‘The ego refuses to be distressed by the provocations of reality, to let itself be compelled to suffer. It insists that it cannot be affected by the traumas of the external world; it shows, in fact, that such traumas are no more than occasions for it to gain pleasure.’ S. Freud
In his essays ‘On Humour’ Freud describes humour as a mechanism, an involuntary process in which the ego spontaneously creates in order to avoid traumatic experience. He gives the example of the criminal that is being led out to the gallows, the criminal expresses ‘well the week’s beginning nicely’. As Freud states, ‘the ego refuses to be distressed’ and in fact flips the traumatic experience into one of pleasure and therefore maintains some form of control by producing a defense or coping mechanism. Freud continues to assert that the ‘emotional expectancy’ (162) of the observer/listener in subverted and the unexpected jest by the doomed criminal ‘turns into humorous pleasure’. This coping mechanism reminds me of the idiom ‘you can either laugh or cry’ amongst other variants and how we often turn to humour as a way to cope with trauma. We, in an unexpected act of defiance refuse to be distressed.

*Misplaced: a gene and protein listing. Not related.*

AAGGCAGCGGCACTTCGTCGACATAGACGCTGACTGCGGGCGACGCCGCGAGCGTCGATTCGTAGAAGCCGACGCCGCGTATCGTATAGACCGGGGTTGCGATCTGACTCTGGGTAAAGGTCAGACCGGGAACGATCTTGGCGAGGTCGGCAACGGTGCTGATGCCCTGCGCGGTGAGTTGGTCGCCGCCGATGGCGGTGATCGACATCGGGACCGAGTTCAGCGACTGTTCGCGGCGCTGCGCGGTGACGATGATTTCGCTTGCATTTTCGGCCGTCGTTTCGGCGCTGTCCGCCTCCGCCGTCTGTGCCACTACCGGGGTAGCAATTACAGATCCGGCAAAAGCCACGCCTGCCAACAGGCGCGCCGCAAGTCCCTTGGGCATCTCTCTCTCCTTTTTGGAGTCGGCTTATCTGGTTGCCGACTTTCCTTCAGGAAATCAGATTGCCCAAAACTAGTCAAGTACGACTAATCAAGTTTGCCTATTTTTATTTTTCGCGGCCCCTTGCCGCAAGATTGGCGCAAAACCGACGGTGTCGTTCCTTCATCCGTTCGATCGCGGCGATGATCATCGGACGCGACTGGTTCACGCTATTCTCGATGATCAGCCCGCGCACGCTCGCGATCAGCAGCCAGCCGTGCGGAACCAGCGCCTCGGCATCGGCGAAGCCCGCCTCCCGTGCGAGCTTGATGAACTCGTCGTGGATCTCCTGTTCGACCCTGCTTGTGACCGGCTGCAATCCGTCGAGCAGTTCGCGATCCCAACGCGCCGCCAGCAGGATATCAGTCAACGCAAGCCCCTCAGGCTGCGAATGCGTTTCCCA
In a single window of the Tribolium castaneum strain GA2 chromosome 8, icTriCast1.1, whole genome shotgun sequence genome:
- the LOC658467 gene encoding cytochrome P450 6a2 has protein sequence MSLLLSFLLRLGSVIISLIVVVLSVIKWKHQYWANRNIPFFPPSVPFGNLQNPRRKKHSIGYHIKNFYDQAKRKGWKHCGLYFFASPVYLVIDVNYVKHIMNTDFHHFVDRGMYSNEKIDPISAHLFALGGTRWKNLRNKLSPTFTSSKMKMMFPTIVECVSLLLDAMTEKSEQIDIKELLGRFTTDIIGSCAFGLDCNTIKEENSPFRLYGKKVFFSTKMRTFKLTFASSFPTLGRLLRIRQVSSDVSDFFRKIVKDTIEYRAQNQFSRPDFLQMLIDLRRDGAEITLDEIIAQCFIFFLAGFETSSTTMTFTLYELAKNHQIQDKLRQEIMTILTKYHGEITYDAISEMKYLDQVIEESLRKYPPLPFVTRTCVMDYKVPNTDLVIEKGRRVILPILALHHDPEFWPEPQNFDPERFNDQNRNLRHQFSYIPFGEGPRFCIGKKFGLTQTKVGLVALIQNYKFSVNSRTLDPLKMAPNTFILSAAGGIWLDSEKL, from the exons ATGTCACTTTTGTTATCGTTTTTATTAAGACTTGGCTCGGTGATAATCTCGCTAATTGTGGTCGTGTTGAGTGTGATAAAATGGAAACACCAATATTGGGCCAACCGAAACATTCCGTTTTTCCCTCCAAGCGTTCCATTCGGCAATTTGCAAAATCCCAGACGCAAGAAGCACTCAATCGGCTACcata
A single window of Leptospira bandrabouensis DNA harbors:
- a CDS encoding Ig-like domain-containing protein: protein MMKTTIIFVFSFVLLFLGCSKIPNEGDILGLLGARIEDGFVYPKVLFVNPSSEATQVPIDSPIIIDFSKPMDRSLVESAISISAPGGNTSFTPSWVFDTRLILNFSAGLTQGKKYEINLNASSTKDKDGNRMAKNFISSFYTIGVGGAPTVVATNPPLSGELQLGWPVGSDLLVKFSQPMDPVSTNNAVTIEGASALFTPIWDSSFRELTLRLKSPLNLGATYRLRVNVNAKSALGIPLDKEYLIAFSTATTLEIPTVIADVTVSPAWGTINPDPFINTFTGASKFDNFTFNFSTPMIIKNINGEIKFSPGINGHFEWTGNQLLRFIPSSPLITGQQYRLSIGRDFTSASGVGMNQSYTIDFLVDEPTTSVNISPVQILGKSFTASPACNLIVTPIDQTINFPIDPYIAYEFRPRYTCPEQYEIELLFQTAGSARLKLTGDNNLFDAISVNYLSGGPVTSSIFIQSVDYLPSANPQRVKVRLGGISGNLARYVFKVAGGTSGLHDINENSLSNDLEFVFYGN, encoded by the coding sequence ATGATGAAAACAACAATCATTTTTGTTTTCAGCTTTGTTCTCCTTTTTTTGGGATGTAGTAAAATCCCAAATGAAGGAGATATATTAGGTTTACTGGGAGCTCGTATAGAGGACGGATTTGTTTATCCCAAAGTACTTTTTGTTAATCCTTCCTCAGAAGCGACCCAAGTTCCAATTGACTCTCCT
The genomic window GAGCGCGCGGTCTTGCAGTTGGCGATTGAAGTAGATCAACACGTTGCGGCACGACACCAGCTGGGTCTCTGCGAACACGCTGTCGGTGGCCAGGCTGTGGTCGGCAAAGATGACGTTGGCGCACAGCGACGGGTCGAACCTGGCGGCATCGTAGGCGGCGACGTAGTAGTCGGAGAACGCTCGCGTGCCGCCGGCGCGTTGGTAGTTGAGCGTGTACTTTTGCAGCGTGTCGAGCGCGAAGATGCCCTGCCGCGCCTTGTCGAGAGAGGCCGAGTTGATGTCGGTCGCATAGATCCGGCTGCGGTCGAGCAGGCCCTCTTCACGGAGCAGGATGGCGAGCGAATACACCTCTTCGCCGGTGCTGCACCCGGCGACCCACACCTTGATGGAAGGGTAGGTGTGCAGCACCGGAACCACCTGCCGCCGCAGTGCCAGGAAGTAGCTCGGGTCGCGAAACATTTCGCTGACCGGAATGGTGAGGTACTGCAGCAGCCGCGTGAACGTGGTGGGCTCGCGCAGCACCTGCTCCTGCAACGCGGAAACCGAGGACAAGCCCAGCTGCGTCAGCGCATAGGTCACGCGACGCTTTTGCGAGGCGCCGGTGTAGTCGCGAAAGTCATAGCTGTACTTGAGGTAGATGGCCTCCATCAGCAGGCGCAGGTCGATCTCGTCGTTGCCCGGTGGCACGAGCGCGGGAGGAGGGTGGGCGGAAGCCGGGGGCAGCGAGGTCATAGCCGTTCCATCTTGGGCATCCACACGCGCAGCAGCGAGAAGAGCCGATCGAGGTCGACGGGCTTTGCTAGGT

An overt expression of trauma and comedy can be seen in ‘Death Becomes Her’ (1992) which is jam packed with physical and emotional trauma yet, we are encouraged to laugh at the characters misfortune, and we oblige. Basically, Madeline and Helen partake in a potion that promises everlasting youth and beauty but also immortality. Caught in a love triangle with Dr. Menville they plot each other’s demise however, neither can die. A myriad of gratuitous disfigurement ensues.
We are viewing the traumatic experience of others, albeit within the realm of fiction however, we are amused. Dark comedy can be a way in which we explore trauma through catharsis, watching films that subvert ‘emotional expectancy’ and provide us with ‘humorous pleasure’. A way in which we evoke the process of humor to cope with aspects of trauma and mortality to which we are all bound.
Sigmund Freud, “On Humor,” The Standard Edition of the Complete Psychological Works of Sigmund Freud (London: Hogarth, 1955), 160-166.